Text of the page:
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Pakistan to lose its national airline PIA

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Islamabad: Pakistan may soon find itself without any national airline after an ordinance set the stage for the privatization of Pakistan International Airlines (PIA).

An editorial “The PIA story” in a leading newspaper said that the PIA, which once used to be the pride of the nation and was rated as one of Asia’s best airlines in its early days, will be seeing a changed view of reality.

“The promulgation of the PIA Corporation Conversion Ordinance by the president…means that the corporation is now a limited company. This means the federal government will have less control over its affairs. The stage is thus set for privatisation – the way in today’s world to make things work,” it said.

There is already conjecture that a Middle-East based buyer has been found to take over the entity.

The decision is sure to have major consequences.

“PIA, by its own admission, has been building up huge losses for years. These stood at over Rs 119 billion two years ago. In the first quarter of this year, it ran up a loss of nearly two billion.”The editorial noted that the PIA question has been hovering for years and no one managed to find a way to save it.

“…It will now be feared that subsidies presently offered to passengers from remote areas such as Skardu and Gilgit who use PIA flights to reach their almost inaccessible homes will disappear. Costs for other passengers could rise too.”

It further added: “It is true PIA is overstaffed by an estimated 5,000 employees and has a ludicrous ratio of about 500 staff per plane (the average for airlines is 150 per aircraft). It also has a worsening safety, punctuality and regularity record.”

It went on to say that in a better world, perhaps, an attempt at managing PIA better could have kept it flying in the sky wearing Pakistan’s colours.

“Right now, it has effectively been stripped of them as it goes out of the state’s hands. If things go as planned, the most important question will be that of transparency in the whole process of the privatisation. The question of transparency – to avoid unsavoury deals, commissions and bad bargains, and to protect people/consumers in whose names such decisions are always taken – has haunted many an instance of privatisation in the past.” (IANS)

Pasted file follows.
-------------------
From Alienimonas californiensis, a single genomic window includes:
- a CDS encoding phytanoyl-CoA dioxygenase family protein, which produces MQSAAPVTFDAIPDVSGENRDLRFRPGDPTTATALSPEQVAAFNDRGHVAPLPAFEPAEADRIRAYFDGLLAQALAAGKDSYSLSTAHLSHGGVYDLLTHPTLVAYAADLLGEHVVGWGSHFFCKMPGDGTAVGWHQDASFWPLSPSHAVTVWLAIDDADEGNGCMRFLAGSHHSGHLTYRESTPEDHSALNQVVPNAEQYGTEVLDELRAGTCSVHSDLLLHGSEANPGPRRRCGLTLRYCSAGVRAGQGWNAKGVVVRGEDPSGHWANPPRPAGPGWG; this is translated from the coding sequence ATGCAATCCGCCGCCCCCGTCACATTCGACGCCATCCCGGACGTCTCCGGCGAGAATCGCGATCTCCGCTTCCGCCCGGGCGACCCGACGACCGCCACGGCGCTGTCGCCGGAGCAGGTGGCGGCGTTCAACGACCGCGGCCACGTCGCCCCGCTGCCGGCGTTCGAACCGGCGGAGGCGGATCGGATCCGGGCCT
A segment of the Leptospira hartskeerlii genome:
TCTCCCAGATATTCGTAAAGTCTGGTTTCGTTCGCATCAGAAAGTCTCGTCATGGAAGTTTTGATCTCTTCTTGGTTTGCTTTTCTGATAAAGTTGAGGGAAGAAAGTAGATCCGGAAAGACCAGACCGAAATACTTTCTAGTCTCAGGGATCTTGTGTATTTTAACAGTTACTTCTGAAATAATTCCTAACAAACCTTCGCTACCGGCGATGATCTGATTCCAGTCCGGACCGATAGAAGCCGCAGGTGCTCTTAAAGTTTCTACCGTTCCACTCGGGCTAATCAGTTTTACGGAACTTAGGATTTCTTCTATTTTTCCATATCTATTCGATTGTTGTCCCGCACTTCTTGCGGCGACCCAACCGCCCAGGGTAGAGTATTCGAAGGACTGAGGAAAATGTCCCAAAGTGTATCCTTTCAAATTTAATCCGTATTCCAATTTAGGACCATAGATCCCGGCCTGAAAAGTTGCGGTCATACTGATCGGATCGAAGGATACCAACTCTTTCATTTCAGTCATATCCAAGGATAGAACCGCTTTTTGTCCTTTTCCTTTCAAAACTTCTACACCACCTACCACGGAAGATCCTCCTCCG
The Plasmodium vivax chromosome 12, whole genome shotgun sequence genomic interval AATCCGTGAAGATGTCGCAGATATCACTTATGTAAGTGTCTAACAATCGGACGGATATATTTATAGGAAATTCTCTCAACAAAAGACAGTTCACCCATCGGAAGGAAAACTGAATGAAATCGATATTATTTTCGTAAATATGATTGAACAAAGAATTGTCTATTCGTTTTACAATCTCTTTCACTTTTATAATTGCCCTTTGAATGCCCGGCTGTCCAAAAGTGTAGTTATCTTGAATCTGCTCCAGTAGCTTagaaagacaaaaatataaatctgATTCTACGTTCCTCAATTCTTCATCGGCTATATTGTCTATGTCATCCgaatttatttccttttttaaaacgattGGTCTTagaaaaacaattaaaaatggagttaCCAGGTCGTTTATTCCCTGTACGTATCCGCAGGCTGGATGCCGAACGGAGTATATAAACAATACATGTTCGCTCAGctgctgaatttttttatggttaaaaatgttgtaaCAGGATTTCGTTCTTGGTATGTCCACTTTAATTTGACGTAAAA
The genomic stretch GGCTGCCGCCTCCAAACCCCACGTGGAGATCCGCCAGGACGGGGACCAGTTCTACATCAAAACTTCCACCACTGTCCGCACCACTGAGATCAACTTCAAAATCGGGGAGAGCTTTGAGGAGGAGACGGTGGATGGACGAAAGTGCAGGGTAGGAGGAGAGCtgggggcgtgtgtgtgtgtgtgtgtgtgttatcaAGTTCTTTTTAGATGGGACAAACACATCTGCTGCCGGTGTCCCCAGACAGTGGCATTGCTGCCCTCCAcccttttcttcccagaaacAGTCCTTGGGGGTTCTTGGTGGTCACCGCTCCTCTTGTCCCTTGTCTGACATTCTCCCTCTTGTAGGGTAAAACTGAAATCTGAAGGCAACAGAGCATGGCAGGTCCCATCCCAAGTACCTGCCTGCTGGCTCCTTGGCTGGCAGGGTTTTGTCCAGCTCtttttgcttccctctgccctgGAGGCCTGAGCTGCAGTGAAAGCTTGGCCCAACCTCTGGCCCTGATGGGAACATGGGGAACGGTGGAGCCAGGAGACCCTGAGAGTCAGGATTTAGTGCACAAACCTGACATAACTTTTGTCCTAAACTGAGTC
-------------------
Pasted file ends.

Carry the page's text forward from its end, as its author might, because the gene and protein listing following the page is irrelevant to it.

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Women of Pakistan Protest Against Workplace Harassment, Child Marriage

Leader of the Opposition Shahbaz Sharif lauded "the incredible work our women are doing to strengthen their families, communities and the country"

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Following this, a National Security Committee was also held to discuss Sharif's
Pakistan Flag, wikimedia commons

On the occasion of International Women’s Day, women took to the streets across Pakistan on Friday to protest against sexual harassment in the workplace, child marriage ‘honour killings, wage inequalities and limited political representation.

Organisers hope that the “aurat march” (women’s march) and “aurat azadi march” (women’s liberation march) will draw attention to the struggle for reproductive, economic, and social justice across in Pakistan, reports the Guardian.

The first “Aurat March” was held last year in Karachi; this time, the rally has been extended to more cities, including Lahore, Multan, Faisalabad, Larkana and Hyderabad.

The aim is to reach ordinary women in factories, homes and offices, says Nighat Dad, an “aurat march” organiser in Lahore.

“We want an organic movement by women demanding equal access to justice and ending discrimination of all kinds.”

Speakers at the Lahore march ranged from a woman fighting to reform marriage laws to the women who worked on the landmark Punjab Domestic Workers’ Act — a legislation that outlaws child labour in homes and provides maternity benefits to workers.

Another activist, Leena Ghani, noted that Pakistani women have a history of taking to the streets, famously during military dictator Zia ul-Haq’s martial law in the 1980s.

Krishna Kumari works in her office in Hyderabad, Pakistan, Feb. 12, 2018. VOA

While Pakistan has made major strides towards gender equality, poorer, marginalised women and transgender citizens continue to struggle, Ghani added.

Designer Shehzil Malik created a series of striking posters for the “aurat march” that counter typical representations of Pakistani women as docile and subservient.

Women are also protesting against discriminatory policies in universities, where male and female students are afforded different levels of freedom, the Guardian said.

A Pakistani university recently caused a furore on social media by banning women from wearing skinny jeans and sleeveless shirts.

Also Read- Originality is a Dichotomous Terminology, Says Megastar Amitabh Bachchan

In his message on Friday, Prime Minister Imran Khan reaffirmed his government’s commitment to providing women a safe environment so that they could contribute to the country’s development, Dawn news reported.

“We reaffirm our commitment to ensuring women a secure and enabling environment to play their rightful role in our nation’s development.”

Leader of the Opposition Shahbaz Sharif lauded “the incredible work our women are doing to strengthen their families, communities and the country”. (IANS)